Technically adroit, Cynthesis weave their way through ever-evolving tracks that blend complex time-signature changes with intertwining guitar lines and overlapping riffs as melodic as they are moving. While not the best lyricist – his lines relying largely on self-help philosophy and attempts at clever word play – Rosvold is a versatile vocalist (even occasionally sounding like Danzig), his voice powerful, his lines melodic and always working with the elaborate musical backdrop laid out by the Tiptons and Flanegan. While the melodic elements of the album sometimes tend toward the cliché – the music becoming soft-yet-strong while Rosvold becomes oh-so-super sensitive – as a whole, this is an remarkable album.

Cynthesis – ReEvolution

Opulently textured, multi-layered, and multi-faceted, this is a well-crafted album where the bigger picture and the details have been given equal attention for the greater good. Well worth a listen, and then a few more.

7.5 out of 10

Track Listing:

  1. Divine Night
  2. Convergence
  3. The Grand Façade
  4. A Most Trivial Pursuit
  5. Persistence Of Visions
  6. The Noble Lie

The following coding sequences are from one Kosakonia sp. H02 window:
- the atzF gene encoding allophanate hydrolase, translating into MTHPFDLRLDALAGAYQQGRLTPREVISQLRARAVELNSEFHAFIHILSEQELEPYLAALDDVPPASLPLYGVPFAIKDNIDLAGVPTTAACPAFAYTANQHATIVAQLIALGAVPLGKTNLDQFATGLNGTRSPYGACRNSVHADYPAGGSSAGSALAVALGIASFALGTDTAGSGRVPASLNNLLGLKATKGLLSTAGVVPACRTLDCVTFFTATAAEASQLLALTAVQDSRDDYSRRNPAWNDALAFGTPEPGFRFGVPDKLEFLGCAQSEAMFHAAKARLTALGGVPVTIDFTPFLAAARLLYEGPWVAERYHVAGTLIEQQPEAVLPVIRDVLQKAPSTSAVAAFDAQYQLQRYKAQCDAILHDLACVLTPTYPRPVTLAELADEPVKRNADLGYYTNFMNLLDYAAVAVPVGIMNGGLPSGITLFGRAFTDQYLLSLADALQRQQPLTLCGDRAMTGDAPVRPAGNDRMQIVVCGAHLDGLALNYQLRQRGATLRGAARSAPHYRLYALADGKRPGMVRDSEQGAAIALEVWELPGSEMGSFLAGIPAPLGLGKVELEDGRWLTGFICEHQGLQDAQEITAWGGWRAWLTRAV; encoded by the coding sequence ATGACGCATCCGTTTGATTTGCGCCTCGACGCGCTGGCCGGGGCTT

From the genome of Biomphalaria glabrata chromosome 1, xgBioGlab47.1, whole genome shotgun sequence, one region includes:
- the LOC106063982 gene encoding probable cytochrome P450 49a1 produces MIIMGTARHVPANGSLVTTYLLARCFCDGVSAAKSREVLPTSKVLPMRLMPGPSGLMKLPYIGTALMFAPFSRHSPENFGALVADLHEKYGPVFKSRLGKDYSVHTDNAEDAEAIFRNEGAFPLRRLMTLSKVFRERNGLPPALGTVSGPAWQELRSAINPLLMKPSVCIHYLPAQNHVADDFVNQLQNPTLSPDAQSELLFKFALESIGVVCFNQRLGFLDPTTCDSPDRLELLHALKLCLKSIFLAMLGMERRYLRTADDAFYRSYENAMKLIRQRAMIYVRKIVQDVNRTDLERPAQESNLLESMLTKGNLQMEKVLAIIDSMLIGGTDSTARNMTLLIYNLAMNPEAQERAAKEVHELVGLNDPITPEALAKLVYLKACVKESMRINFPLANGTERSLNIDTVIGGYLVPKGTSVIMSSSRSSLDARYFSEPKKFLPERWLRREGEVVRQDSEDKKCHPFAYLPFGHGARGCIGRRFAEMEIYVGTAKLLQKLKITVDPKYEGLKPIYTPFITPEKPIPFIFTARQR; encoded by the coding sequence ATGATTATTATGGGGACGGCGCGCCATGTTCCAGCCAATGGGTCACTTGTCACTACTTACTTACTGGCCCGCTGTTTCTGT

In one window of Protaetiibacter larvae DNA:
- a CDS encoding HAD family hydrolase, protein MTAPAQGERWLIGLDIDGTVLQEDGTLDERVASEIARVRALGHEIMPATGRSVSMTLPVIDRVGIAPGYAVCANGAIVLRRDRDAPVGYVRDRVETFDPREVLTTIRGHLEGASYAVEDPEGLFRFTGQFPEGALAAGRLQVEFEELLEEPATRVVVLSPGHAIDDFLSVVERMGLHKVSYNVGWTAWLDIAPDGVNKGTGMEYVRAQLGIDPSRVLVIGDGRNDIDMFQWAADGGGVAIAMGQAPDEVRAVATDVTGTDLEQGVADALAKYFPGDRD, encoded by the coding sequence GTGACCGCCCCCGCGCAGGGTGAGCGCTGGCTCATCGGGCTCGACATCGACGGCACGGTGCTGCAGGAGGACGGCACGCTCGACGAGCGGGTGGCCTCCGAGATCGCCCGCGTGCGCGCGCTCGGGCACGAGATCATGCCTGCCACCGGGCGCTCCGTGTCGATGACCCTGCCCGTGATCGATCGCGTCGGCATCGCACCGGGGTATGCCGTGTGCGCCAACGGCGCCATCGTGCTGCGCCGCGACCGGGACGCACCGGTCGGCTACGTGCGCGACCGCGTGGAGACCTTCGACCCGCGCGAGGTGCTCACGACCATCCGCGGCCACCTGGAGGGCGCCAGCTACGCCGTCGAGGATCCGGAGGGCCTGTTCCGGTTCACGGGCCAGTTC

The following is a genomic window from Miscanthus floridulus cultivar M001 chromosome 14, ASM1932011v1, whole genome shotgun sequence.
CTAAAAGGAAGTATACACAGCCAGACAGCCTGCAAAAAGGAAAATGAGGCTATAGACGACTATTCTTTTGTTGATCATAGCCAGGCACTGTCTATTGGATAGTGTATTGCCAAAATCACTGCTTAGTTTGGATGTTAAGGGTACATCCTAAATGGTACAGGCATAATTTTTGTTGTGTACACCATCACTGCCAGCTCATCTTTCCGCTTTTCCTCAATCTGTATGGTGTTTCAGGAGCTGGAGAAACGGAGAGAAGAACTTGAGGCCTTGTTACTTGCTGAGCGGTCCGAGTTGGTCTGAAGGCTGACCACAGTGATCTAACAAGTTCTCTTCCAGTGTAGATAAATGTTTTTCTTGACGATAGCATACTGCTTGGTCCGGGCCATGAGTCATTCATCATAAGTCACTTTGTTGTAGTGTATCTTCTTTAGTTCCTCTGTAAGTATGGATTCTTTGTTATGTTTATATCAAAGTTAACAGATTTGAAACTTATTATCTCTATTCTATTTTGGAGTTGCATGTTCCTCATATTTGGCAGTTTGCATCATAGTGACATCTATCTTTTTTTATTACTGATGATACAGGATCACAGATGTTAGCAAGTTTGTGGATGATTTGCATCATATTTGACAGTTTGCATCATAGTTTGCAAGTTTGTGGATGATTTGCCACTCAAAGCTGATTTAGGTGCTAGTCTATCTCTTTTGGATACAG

7. Release The Deity


The Custodian – Necessary Wasted Time

The Custodian aren’t wasting anyone’s time. Look up their bio on Facebook and it says nothing about the band other than “We are simply here.” Amongst the unending stream of bands that seem to think it necessary to flood us with self-important claptrap, The Custodian are a breath of fresh air. As is their music. Musically, there’s some beautiful stuff going on, the bass lines in particular are noteworthy for their melodic, almost vocal quality. Drummer/vocalist Richard Thompson (of Xerath) has a good voice that’s well suited to the prog-and-occasionally-almost-nearly-fusion textures of each track. And the guitar work is remarkable too. Their brand of progressive rock takes in all the usual suspects, emulating many of them successfully, and makes for an interesting listen. But that’s where it stops: interesting. Predominantly mid-tempo and remaining within a fairly narrow dynamic range, there are more than a few moments when you wish, just wish, they’d ram it into the high gears and deliver something not necessarily fast but something that’s got that burn.

The Custodian – Necessary Wasted TimeNot an album that will grab you by the throat, this is one that needs to be experienced as its parts drift into place and the bigger picture unfolds. While perhaps not as necessary as the band would like you to think, your time certainly won’t be wasted. A promising debut.

7 out of 10

Track Listing:

  1. The Man Out Of Time
  2. Stop Talking
  3. Other People’s Lives
  4. Persona
  5. Things We Tell Ourselves
  6. Departure
  7. The Sun Is God
  8. Necessary Wasted Time